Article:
The future of Greece, and other financial crises
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Kai Ryssdal: Not much new in the European debt crisis to report today. So we thought we’d take a minute to get a little context, perspective from a person who knows a little something about financial meltdowns.
Neel Kashkari ran the TARP at the Treasury Department during the Bush administration. He’s now head of global equities at PIMCO, the big investment firm here in Southern California. Welcome to the program.
Neel Kashkari: Thanks for having me, it’s great to be here.
Ryssdal: As a guy who was at the center of the financial crisis in this country, do you buy the position that Greece is analogous to Lehman Brothers and if Greece goes then the whole shebang just comes crashing down?
Kashkari: I can certainly see those arguments, and I understand them. The truth is, no one knows for sure what’s going to happen when Greece ultimately exits. It’s a question of —
Ryssdal: Wait, wait: You said ‘when’ Greece exits. That’s what you’re thinking?
Kashkari: Yes. We believe that — and I believe that — Greece will ultimately choose to exit the eurozone. You know, the Greek people have a choice. One path is continue to austerity. But as I see it, austerity is an unstable path because it requires the democracy to continue to reaffirm that decision. So every month or every six months or every year, the Greek people have to say ‘yes, we’re going to sign up for more pain for another year.’ If they go to the other path, which is exit, it will also be very painful. But once they move to exit, there’s no undoing that choice.
Ryssdal: How did this become a banking crisis billed as a bank bailout, but really it’s a bailout of Spain? How did this happen?
Kashkari: Well, at some level, the sovereign is funding the banks, but then the banks are turning around and buying the sovereign debt, and the money shuffles between the financial system and the real economic system. And so it’s very hard to disentangle these two different systems in a modern, capitalist economy. It’s true in America too — we had to go in and stabilize our banking system in 2008, not for their own sake, but because if we had allowed them to fail, they would have brought down the U.S. economy. And it was trying to save the economy, that’s what motivated us.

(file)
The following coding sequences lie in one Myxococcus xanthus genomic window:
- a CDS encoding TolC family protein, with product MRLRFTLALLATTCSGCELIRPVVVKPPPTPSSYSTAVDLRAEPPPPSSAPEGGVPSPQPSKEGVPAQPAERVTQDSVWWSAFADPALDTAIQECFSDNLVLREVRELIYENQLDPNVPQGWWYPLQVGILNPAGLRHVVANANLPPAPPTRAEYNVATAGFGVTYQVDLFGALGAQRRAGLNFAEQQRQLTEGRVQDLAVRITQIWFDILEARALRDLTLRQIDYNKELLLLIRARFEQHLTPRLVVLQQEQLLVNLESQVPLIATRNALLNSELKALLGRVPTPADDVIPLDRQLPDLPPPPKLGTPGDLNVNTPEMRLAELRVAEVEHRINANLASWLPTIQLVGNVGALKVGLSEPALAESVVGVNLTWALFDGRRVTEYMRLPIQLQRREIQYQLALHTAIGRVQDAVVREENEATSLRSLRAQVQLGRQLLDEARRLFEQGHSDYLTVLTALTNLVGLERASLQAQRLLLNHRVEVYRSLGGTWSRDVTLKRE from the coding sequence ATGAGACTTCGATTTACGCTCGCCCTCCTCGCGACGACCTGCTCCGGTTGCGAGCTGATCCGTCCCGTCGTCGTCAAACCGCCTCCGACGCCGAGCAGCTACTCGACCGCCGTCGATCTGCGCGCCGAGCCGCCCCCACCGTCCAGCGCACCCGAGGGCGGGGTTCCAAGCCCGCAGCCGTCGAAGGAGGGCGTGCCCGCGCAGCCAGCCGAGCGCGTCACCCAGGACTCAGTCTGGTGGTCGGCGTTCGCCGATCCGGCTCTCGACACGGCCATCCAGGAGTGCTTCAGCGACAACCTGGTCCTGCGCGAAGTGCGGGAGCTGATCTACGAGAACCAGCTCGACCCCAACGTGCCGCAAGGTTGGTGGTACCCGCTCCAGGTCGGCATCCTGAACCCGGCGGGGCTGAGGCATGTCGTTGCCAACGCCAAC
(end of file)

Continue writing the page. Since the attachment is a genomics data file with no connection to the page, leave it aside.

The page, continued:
Ryssdal: Tell me what it’s like actually, now that you bring it up. You were at the Treasury Department in 2008 working for Henry Paulson, the Secretary back then. What’s it like at the center of a financial storm like this?
Kashkari: You know, I’ve never served in the military, so forgive me using the analogy, but it felt like we were at war. Which was every moment of every day, we wanted to survive, keep the system together for one more day. And so when I look at what policymakers in Europe are going through, it’s easy for us criticize them, but I think that they’ve done a pretty good job keeping the system together in an extraordinarily difficult environment.
Ryssdal: While I have you, Jamie Dimon is testifying in Washington again today. What do you make of the relationship between Wall Street and Washington and the effectiveness of the new regulatory framework that we have in this country?
Kashkari: It’s very hard to design regulations today that are going to be effective in 10 years, 30 years or 50 years from now. So I think they’re well-intended. I think we don’t know how effective they’re going to be.
Ryssdal: Yeah, and as always, it’s not a question of ‘if’ there’s another financial crisis, it’s ‘when,’ right?
Kashkari: It is, because if you look at the history of humans, human history is full of financial crises, because we are all prone to mass delusions. Fifty years from now or 80 years from now, unfortunately, we will have another nationwide delusion, and it will be very hard to prevent.
Ryssdal: Neel Kashkari, he was at Goldman Sachs, he was at the Treasury Department during the financial crisis. He is now the head of global equities at PIMCO down in Newport Beach. Neel, thanks a lot.
Kashkari: Thanks for having me.
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